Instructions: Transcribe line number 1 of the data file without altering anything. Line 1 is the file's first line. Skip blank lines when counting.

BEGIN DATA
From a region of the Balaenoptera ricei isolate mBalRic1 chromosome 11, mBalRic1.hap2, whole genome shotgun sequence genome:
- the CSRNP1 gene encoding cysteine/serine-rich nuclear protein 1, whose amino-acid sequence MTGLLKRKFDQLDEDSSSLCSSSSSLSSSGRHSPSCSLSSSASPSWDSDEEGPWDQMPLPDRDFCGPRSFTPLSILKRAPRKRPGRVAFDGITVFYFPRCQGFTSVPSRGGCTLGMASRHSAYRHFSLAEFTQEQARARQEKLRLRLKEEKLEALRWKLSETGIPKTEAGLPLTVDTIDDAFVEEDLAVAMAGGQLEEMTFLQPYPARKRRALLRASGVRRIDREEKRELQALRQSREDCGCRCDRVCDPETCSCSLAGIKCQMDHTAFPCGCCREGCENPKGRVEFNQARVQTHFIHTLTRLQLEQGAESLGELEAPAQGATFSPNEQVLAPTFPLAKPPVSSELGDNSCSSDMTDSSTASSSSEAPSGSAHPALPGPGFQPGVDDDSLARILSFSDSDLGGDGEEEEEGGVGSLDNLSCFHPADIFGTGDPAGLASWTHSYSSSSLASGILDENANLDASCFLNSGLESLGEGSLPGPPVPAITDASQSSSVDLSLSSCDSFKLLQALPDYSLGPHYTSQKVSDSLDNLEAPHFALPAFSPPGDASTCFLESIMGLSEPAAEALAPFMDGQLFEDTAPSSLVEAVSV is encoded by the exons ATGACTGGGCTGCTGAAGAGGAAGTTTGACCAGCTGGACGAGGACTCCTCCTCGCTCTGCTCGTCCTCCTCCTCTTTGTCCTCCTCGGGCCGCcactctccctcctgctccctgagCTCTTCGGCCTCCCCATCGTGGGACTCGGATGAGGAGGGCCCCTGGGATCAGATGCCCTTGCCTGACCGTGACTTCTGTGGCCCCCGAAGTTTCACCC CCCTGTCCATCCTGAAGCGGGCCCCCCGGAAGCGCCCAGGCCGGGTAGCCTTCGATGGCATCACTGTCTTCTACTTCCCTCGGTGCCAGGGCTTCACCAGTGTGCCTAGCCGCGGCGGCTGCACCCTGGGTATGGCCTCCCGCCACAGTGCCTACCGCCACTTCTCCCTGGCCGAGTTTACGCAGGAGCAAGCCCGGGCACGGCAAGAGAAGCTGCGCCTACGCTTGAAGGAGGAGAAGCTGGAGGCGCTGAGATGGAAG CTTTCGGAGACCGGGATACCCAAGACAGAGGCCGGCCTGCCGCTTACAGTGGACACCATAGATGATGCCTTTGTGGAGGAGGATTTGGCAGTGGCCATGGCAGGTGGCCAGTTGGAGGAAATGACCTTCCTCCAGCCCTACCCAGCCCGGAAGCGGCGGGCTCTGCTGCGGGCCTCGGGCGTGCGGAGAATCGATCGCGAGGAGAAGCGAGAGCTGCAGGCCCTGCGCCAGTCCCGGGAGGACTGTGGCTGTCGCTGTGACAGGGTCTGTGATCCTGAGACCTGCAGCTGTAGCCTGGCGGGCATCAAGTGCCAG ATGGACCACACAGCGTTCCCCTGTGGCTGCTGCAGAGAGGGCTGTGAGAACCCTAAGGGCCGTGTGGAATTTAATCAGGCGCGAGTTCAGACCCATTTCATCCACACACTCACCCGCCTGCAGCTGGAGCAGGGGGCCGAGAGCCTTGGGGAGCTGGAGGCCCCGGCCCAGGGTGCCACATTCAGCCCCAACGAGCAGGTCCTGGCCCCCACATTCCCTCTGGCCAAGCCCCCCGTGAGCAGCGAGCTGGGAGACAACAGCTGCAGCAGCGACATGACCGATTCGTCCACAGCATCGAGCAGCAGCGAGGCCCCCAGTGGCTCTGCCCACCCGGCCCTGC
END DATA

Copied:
From a region of the Balaenoptera ricei isolate mBalRic1 chromosome 11, mBalRic1.hap2, whole genome shotgun sequence genome: